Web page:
Tuesday, March 16, 2010

Reverse Racism on Little Mosque on the Prairie

Racism is an unspeakable crime in Canada. Anyone guilty of it is publically shunned and criticized. But apparantly this is only the case for white Christians. Other people can feel free to mock and criticize the majority with impunity. This is clearly shown on Little Mosque on the Prairie.

The other day I finally decided to watch an episode. Every time I watch Jeopardy, previews for the upcoming show are shown. I heard reviews, but decided to have a look for myself. I was pretty disappointed.

The episode started when the Anglican priest ordered a Jesus statue, ostensibly for his own church. A group of Muslims, including a white woman convert, opened the crate that it came in and saw the statue. One of the men accidentally knocked over the large statue (larger than life-sized) and it smashed to pieces. They were worried about being caught, and made several jokes in bad taste. First of all, it seems rather shocking to feature an episode where a statue of Jesus would be smashed to pieces. Would there ever be an episode where a koran was accidentally shredded in an industrial shredder? Don't count on it. Jesus is obviously the central figure of Christianity and a statue is a likeness of Jesus which we use as a point of reverence. To smash it is a great insult. Why it's part of a comedy is a little odd to me.

We then go to the Anglican priest in the episode. The priest is shown as extremely untrusting and suspicious of Muslims in general. He believes they are all "up to something". This is quickly contrasted with the Muslims' acceptance and tolerance. The bigotted priest accuses Amaar, the young imam, of doing things which are wrong. The only basis for his accusation is that they are Muslim and must be up to something. Amaar, however, is the voice of morality throughout the episodes. He continually petitions others to "do the right thing". This of course is much different from the priest who only jumps to unfounded conclusions and whose morality seems somewhat skewed.

The episode plays like a sort of "after-school special". It attempts to be comedic but falls short as it quickly become a politically correct lesson in Islam. Baber is a more traditional Muslim who seems to be in the episodes simply to provide a springboard for canned responses to popular opinions about Muslims. For example, in the episode Baber demands that his daughter wear a traditional Muslim veil. She refuses. This sets up a great "the more you know" opportunity. A Muslim woman informs the girl that: wearing the veil is a choice, one that must be made by all Muslim women. The entire episode was one contrived and humourless lesson opportunity after another.

The current Anglican priest replaced another who was less morally offensive. It seems they wanted to turn up the contrast of Muslim vs. Christian. Whereas the Muslims are seen as tolerant members of society who want to integrate themselves and help out the community, the Christians are viewed as backward and bigotted. In the episode, the original Jesus statue was (accidentally) replaced by a black Jesus. The priest had a good laugh at this "ridiculous" Jesus and went on a sort of racist rant. This was only to discover that the Catholic priest for whom he was storing the statue was himself black.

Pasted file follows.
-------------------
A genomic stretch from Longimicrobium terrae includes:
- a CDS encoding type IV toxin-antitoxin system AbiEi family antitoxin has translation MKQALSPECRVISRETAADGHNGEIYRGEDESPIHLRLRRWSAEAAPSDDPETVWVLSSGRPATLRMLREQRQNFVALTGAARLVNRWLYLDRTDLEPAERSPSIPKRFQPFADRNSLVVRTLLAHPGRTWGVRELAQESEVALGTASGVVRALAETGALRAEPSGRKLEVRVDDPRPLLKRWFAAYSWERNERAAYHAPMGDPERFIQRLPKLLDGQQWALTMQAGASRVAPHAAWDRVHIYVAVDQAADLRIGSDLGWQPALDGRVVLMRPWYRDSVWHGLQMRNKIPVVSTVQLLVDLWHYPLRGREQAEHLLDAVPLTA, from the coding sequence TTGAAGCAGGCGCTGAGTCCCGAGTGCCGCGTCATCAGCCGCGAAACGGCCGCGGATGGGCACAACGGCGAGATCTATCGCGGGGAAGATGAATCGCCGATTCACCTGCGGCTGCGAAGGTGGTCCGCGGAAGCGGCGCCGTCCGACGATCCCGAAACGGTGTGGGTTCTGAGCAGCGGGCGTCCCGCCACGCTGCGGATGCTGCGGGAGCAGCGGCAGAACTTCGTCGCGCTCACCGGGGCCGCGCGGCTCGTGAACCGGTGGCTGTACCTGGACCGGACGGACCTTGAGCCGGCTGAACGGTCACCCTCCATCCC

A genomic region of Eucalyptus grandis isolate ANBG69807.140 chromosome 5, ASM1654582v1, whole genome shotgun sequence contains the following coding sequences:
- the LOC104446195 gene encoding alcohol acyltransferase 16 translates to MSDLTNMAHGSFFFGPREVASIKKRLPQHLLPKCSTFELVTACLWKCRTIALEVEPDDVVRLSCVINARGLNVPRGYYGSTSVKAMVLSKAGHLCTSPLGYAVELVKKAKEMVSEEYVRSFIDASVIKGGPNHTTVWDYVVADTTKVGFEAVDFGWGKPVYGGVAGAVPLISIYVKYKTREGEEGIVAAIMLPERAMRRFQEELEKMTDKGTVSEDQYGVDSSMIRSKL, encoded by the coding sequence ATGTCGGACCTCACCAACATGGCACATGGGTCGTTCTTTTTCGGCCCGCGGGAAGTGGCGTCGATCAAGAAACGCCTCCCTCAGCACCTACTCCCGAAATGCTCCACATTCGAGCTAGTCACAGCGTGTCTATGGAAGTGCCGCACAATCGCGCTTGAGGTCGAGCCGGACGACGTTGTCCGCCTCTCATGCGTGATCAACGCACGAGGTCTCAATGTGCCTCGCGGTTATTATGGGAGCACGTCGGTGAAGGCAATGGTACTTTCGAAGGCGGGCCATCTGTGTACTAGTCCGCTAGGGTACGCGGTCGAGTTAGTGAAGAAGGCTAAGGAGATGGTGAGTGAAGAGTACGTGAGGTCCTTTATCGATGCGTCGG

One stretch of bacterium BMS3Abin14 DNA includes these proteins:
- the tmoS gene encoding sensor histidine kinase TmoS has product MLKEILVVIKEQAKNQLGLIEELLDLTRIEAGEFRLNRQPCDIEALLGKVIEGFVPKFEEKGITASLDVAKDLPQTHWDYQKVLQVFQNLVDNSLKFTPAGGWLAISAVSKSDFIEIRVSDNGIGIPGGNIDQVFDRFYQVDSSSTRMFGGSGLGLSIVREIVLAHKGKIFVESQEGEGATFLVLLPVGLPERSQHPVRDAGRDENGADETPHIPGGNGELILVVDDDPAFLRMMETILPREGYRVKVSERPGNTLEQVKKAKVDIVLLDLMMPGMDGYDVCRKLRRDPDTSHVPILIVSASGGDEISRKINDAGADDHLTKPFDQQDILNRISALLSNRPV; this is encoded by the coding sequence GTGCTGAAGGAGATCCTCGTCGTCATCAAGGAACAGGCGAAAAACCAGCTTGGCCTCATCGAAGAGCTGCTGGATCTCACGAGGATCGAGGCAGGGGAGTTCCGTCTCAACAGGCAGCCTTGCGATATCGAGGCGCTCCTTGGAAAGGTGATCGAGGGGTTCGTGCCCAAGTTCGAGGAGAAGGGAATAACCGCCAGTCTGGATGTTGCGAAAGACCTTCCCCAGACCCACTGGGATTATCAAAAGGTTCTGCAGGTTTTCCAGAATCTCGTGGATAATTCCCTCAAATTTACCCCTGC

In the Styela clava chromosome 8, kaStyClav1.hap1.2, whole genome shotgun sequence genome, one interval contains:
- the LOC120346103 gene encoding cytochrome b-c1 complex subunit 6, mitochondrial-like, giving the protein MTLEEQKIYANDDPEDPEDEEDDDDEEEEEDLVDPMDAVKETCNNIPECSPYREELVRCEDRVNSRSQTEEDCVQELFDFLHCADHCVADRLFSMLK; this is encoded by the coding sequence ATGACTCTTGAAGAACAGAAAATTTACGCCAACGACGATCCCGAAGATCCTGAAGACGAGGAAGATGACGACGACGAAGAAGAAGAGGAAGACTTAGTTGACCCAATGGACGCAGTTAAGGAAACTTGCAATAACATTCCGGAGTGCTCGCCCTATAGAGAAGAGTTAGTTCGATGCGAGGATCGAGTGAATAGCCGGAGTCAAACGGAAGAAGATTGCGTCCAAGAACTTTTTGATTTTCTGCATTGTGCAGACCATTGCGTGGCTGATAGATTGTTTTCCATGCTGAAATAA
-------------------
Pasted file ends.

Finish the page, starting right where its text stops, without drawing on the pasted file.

I have only watched one episode, and doubt I will watch more. However, I am not spared from the constant onslaught of commercials promoting the show on CBC. It seems the next episode will feature the same Anglican priest in a state of near ecstacy at the possibility of the Muslims leaving the community. I'm sure viewers can expect some comedic genius in that episode.


  1. I am quite surprised to read this take on the episode. I like the show a lot, and this particular episode is one of my favorites.

    The show tends to be a bit corny and "Safe" at times, but I think that's sort of an endearment. I've brought up the idea of a lot of the characters, particularly Christians, being stereotypical, however if you watch the show on a regular basis ALL the characters have their flaws and are sort of caricatures.

    Baber is the stereotypical ultra conservative who most of the others kind of shrug off. Even the Imam (their Priest) is shown with actual flaws and shortcomings.

    The character of Rev. Thorne was a hotbed of contention with many of the fans last year for the reasons you point out. And it should be mentioned that the character was designed that way on purpose, because of where it was heading THIS year. The character, realizing he was going to be in the town for a long time, realizes he needs to change and be more of a member of the community, than an outsider hurling insults and racist cracks.

    And he has, for the most part. He's still got that sarcastic edge to him, but he's becoming more involved and is roommates with the Muslim priest.

    As a Christian I don't find any offense by this show, although I suppose I can understand those that do find it. I would suggest you watch some episodes from this season. You'd see the change in the Rev. Thorne character. He's still an a-hole, to a degree, but he's changing.

    Just my thoughts.

  2. Hey Gary, thanks for your comments. They are well thought out!

  3. No problem. BTW: here's a couple of blog posts I've made about the show.

    "Little Mosque On The Prairie & Religious Intolerance"


    "Would Little Mosque On The Prairie Succeed in The US?"